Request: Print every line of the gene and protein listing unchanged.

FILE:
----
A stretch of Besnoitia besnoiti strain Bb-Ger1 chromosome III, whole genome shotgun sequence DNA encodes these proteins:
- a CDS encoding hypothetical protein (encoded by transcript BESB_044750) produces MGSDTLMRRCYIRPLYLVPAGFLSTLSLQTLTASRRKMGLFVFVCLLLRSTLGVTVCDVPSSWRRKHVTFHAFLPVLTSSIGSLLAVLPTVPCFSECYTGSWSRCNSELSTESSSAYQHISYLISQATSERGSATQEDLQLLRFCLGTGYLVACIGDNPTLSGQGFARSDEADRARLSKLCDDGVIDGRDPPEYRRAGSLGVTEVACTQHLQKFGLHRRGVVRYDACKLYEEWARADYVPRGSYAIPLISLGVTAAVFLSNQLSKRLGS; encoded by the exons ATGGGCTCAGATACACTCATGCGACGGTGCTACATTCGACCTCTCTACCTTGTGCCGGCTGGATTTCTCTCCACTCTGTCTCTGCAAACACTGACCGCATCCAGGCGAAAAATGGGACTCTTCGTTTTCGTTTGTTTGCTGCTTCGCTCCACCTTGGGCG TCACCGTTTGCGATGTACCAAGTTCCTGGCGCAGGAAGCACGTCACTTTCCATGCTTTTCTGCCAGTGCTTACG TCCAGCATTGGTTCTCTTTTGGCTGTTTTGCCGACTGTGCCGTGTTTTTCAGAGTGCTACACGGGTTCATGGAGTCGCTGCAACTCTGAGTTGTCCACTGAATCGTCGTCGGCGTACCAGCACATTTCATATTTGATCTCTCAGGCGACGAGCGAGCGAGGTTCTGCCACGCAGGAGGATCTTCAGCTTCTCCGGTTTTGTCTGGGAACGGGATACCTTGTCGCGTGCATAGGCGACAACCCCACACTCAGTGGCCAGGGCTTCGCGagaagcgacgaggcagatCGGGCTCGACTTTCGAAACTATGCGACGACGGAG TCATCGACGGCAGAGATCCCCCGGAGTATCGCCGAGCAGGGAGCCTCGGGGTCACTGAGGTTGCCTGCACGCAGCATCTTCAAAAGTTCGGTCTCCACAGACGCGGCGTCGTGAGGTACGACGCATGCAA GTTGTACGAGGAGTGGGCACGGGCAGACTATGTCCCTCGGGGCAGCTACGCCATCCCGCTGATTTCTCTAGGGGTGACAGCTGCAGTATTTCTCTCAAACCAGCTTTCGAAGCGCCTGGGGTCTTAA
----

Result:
A stretch of Besnoitia besnoiti strain Bb-Ger1 chromosome III, whole genome shotgun sequence DNA encodes these proteins:
- a CDS encoding hypothetical protein (encoded by transcript BESB_044750) produces MGSDTLMRRCYIRPLYLVPAGFLSTLSLQTLTASRRKMGLFVFVCLLLRSTLGVTVCDVPSSWRRKHVTFHAFLPVLTSSIGSLLAVLPTVPCFSECYTGSWSRCNSELSTESSSAYQHISYLISQATSERGSATQEDLQLLRFCLGTGYLVACIGDNPTLSGQGFARSDEADRARLSKLCDDGVIDGRDPPEYRRAGSLGVTEVACTQHLQKFGLHRRGVVRYDACKLYEEWARADYVPRGSYAIPLISLGVTAAVFLSNQLSKRLGS; encoded by the exons ATGGGCTCAGATACACTCATGCGACGGTGCTACATTCGACCTCTCTACCTTGTGCCGGCTGGATTTCTCTCCACTCTGTCTCTGCAAACACTGACCGCATCCAGGCGAAAAATGGGACTCTTCGTTTTCGTTTGTTTGCTGCTTCGCTCCACCTTGGGCG TCACCGTTTGCGATGTACCAAGTTCCTGGCGCAGGAAGCACGTCACTTTCCATGCTTTTCTGCCAGTGCTTACG TCCAGCATTGGTTCTCTTTTGGCTGTTTTGCCGACTGTGCCGTGTTTTTCAGAGTGCTACACGGGTTCATGGAGTCGCTGCAACTCTGAGTTGTCCACTGAATCGTCGTCGGCGTACCAGCACATTTCATATTTGATCTCTCAGGCGACGAGCGAGCGAGGTTCTGCCACGCAGGAGGATCTTCAGCTTCTCCGGTTTTGTCTGGGAACGGGATACCTTGTCGCGTGCATAGGCGACAACCCCACACTCAGTGGCCAGGGCTTCGCGagaagcgacgaggcagatCGGGCTCGACTTTCGAAACTATGCGACGACGGAG TCATCGACGGCAGAGATCCCCCGGAGTATCGCCGAGCAGGGAGCCTCGGGGTCACTGAGGTTGCCTGCACGCAGCATCTTCAAAAGTTCGGTCTCCACAGACGCGGCGTCGTGAGGTACGACGCATGCAA GTTGTACGAGGAGTGGGCACGGGCAGACTATGTCCCTCGGGGCAGCTACGCCATCCCGCTGATTTCTCTAGGGGTGACAGCTGCAGTATTTCTCTCAAACCAGCTTTCGAAGCGCCTGGGGTCTTAA